Treasure hunters find hatch that could hide Amber Room looted by Nazis
Does this hatch lead to Hitler’s lost riches? Treasure hunters discover entrance hidden beneath a tree that they believe leads to bunker where £250million Amber Room is stashed
- The Amber Room built for Russian tsar Peter the Great in the 1700s was looted by the Nazis and its contents mysteriously vanished at the end of World War II
- Treasure hunters have now found an underground tunnel covered by a hatch
- Experts say the hatch has almost certainly not been opened since the war
- It could lead them to the amber, gold and precious jewels stolen by the Nazis
The search for one of WWII’s greatest missing treasures – an Amber Room worth £250million – could soon be over as treasure hunters say it may be inside a secret tunnel they’ve found in northeast Poland.
The room, built for Russian tsar Peter the Great in the 1700s and packed with amber, gold and precious jewels, was looted by the Nazis in 1941 and its contents mysteriously disappeared at the end of World War II.
For decades, hunters have scoured Europe searching for the missing treasure without success.
But now, bosses at the Mamerki Bunker museum near the town of Wegorzewo say it could be hidden in a secret tunnel after finding a hidden entrance using geo-radar.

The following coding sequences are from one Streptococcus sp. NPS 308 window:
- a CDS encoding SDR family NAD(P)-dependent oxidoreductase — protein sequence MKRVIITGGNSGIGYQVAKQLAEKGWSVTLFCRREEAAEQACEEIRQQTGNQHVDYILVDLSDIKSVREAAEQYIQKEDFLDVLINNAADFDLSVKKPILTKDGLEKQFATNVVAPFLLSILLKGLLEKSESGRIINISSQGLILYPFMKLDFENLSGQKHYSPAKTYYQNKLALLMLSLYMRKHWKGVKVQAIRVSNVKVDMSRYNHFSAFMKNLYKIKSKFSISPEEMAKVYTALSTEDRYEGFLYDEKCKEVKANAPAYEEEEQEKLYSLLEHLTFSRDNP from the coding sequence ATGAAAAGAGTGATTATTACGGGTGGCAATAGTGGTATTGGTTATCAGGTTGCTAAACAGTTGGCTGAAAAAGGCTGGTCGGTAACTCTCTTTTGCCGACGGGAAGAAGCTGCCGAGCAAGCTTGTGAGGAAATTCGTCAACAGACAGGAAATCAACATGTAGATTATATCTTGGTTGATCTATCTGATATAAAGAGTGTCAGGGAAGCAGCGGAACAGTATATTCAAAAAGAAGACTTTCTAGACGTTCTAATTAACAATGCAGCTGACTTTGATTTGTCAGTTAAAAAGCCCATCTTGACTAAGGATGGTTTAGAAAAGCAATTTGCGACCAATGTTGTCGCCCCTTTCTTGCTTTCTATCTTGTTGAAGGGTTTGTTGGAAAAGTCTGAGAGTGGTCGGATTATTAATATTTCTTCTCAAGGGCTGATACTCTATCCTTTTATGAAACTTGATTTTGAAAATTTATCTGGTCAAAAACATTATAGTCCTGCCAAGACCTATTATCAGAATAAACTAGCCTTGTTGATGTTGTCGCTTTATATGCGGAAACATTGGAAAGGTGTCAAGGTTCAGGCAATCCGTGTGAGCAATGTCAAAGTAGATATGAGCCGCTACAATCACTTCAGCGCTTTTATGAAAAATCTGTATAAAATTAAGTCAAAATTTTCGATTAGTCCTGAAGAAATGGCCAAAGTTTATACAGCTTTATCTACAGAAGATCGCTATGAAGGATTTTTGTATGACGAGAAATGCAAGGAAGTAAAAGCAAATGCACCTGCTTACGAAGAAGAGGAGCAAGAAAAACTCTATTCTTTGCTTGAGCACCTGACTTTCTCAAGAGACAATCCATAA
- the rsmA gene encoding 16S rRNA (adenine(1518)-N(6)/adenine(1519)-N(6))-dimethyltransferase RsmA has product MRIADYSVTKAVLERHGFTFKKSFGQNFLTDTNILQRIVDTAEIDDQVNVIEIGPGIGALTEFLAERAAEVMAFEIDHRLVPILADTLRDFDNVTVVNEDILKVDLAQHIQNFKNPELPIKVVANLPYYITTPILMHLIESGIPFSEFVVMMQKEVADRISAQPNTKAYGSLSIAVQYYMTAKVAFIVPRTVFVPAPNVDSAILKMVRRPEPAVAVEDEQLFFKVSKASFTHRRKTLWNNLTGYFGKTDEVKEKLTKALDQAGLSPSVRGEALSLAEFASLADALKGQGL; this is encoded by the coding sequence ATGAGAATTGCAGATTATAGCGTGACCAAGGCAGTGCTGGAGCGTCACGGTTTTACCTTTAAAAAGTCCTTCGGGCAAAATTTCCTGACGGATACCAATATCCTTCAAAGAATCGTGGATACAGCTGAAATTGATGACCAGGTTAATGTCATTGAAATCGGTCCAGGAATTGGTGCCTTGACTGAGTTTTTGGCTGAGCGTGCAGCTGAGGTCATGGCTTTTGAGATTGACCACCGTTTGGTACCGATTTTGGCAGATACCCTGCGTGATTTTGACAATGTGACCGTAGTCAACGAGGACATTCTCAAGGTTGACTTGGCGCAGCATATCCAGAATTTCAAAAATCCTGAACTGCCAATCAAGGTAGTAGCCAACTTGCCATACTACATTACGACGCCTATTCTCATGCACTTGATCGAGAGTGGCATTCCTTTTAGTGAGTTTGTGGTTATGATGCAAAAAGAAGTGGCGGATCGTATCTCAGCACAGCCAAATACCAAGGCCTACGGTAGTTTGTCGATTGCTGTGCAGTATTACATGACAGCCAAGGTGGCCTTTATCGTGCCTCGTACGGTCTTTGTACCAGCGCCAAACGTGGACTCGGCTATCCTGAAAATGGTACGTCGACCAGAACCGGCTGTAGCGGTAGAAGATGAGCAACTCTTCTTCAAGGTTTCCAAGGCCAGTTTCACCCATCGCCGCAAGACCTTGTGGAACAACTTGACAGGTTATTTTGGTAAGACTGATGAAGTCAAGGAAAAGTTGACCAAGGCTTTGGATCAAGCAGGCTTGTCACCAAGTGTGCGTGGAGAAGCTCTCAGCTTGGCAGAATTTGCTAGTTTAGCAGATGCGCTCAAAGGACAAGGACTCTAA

Discovery: Treasures hunters hope that this hatch could lead them to the long-lost Amber Room looted by the Nazis in 1941.
Breakthrough? This diagram shows how the hatch could lead to an underground shaft and tunnel, which researchers hope could lead them to the Amber Room
The hatch is currently obstructed by a tree – and government permission is required to move it
Bartlomiej Plebanczyk from the museum said: ‘We can categorically say we’ve made a breakthrough in the search.
‘Thanks to the use of a professional geo-radar, we were able to determine the location of an underground tunnel.
‘After digging up the place indicated by the device, we actually found a hatch, which has almost certainly not been opened since the war.’
He went on: ‘Until the tree is cut down, there is no physical possibility of opening the entrance. The presence of a trunk proves that no one has opened the manhole for the last several decades.’